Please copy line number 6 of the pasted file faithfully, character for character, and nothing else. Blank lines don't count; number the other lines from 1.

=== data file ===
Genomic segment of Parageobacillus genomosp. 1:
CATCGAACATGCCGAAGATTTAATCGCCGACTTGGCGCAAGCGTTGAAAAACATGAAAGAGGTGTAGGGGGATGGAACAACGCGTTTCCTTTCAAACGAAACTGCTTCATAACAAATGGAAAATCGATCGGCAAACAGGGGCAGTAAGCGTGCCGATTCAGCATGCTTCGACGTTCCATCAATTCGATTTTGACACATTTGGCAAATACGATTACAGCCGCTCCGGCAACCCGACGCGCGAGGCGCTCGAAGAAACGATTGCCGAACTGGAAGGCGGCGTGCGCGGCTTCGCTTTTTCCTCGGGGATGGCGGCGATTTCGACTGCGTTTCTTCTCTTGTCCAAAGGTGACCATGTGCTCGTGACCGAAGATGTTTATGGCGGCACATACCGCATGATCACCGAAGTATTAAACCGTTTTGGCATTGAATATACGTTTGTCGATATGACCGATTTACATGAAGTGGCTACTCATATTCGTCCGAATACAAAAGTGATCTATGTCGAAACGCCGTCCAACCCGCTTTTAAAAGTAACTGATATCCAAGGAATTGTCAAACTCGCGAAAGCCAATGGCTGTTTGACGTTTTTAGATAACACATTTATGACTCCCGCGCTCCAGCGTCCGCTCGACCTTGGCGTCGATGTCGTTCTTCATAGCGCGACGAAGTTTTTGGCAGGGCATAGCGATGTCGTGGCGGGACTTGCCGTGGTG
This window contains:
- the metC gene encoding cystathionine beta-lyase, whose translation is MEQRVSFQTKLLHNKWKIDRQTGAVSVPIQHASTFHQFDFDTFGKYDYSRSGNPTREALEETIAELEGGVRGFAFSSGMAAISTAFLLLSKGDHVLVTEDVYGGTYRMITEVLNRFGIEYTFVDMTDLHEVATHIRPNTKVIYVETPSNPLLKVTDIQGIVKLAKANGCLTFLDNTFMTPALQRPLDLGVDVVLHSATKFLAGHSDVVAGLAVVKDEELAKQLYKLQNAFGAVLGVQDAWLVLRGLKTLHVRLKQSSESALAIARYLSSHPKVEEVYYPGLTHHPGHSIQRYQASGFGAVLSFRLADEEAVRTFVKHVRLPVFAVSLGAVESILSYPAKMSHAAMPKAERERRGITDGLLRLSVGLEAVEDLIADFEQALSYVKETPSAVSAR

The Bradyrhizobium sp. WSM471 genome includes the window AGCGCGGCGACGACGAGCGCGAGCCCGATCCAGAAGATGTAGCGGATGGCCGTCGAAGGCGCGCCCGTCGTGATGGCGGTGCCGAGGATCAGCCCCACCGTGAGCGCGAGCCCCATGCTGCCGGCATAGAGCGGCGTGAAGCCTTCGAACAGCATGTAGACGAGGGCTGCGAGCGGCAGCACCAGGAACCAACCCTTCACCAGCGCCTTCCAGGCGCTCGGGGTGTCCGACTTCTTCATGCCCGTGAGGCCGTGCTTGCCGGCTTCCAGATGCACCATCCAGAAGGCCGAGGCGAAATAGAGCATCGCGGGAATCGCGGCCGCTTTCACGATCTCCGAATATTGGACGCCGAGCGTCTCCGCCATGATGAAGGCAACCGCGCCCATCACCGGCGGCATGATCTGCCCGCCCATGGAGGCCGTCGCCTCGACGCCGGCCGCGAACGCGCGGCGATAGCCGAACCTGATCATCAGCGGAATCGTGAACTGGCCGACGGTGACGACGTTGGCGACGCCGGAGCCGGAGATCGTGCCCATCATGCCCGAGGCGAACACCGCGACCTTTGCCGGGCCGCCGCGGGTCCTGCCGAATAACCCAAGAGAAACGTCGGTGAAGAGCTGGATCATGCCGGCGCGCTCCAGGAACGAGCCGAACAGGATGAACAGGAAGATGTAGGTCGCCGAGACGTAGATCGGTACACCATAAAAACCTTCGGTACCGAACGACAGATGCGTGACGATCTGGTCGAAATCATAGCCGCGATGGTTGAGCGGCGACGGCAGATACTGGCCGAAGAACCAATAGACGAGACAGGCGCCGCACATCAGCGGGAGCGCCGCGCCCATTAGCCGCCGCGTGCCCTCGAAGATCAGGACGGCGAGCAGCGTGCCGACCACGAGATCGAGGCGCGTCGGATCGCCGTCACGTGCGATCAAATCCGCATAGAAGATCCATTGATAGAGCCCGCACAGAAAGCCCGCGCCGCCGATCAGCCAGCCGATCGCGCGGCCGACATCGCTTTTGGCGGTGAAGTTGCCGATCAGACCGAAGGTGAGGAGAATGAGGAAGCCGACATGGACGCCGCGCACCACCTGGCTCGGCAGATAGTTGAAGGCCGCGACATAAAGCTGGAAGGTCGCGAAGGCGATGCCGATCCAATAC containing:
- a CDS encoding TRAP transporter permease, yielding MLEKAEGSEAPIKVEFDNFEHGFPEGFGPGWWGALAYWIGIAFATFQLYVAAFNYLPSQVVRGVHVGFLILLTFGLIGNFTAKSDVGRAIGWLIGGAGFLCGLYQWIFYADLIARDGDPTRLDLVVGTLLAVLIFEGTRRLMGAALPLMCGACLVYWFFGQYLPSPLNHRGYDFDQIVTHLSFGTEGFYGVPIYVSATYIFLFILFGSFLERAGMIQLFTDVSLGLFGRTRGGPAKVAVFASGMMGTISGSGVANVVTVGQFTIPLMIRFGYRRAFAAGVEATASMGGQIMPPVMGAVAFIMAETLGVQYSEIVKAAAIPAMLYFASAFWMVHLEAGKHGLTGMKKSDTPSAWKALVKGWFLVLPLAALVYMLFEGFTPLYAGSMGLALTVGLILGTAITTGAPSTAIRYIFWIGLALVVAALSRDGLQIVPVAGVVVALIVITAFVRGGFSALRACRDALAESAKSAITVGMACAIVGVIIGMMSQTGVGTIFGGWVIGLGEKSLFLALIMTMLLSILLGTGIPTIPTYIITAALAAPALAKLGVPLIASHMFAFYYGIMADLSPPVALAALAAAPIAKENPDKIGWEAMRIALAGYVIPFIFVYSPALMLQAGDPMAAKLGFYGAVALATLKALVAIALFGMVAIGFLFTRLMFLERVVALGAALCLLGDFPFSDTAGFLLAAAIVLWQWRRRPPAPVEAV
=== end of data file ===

- a CDS encoding TRAP transporter permease, yielding MLEKAEGSEAPIKVEFDNFEHGFPEGFGPGWWGALAYWIGIAFATFQLYVAAFNYLPSQVVRGVHVGFLILLTFGLIGNFTAKSDVGRAIGWLIGGAGFLCGLYQWIFYADLIARDGDPTRLDLVVGTLLAVLIFEGTRRLMGAALPLMCGACLVYWFFGQYLPSPLNHRGYDFDQIVTHLSFGTEGFYGVPIYVSATYIFLFILFGSFLERAGMIQLFTDVSLGLFGRTRGGPAKVAVFASGMMGTISGSGVANVVTVGQFTIPLMIRFGYRRAFAAGVEATASMGGQIMPPVMGAVAFIMAETLGVQYSEIVKAAAIPAMLYFASAFWMVHLEAGKHGLTGMKKSDTPSAWKALVKGWFLVLPLAALVYMLFEGFTPLYAGSMGLALTVGLILGTAITTGAPSTAIRYIFWIGLALVVAALSRDGLQIVPVAGVVVALIVITAFVRGGFSALRACRDALAESAKSAITVGMACAIVGVIIGMMSQTGVGTIFGGWVIGLGEKSLFLALIMTMLLSILLGTGIPTIPTYIITAALAAPALAKLGVPLIASHMFAFYYGIMADLSPPVALAALAAAPIAKENPDKIGWEAMRIALAGYVIPFIFVYSPALMLQAGDPMAAKLGFYGAVALATLKALVAIALFGMVAIGFLFTRLMFLERVVALGAALCLLGDFPFSDTAGFLLAAAIVLWQWRRRPPAPVEAV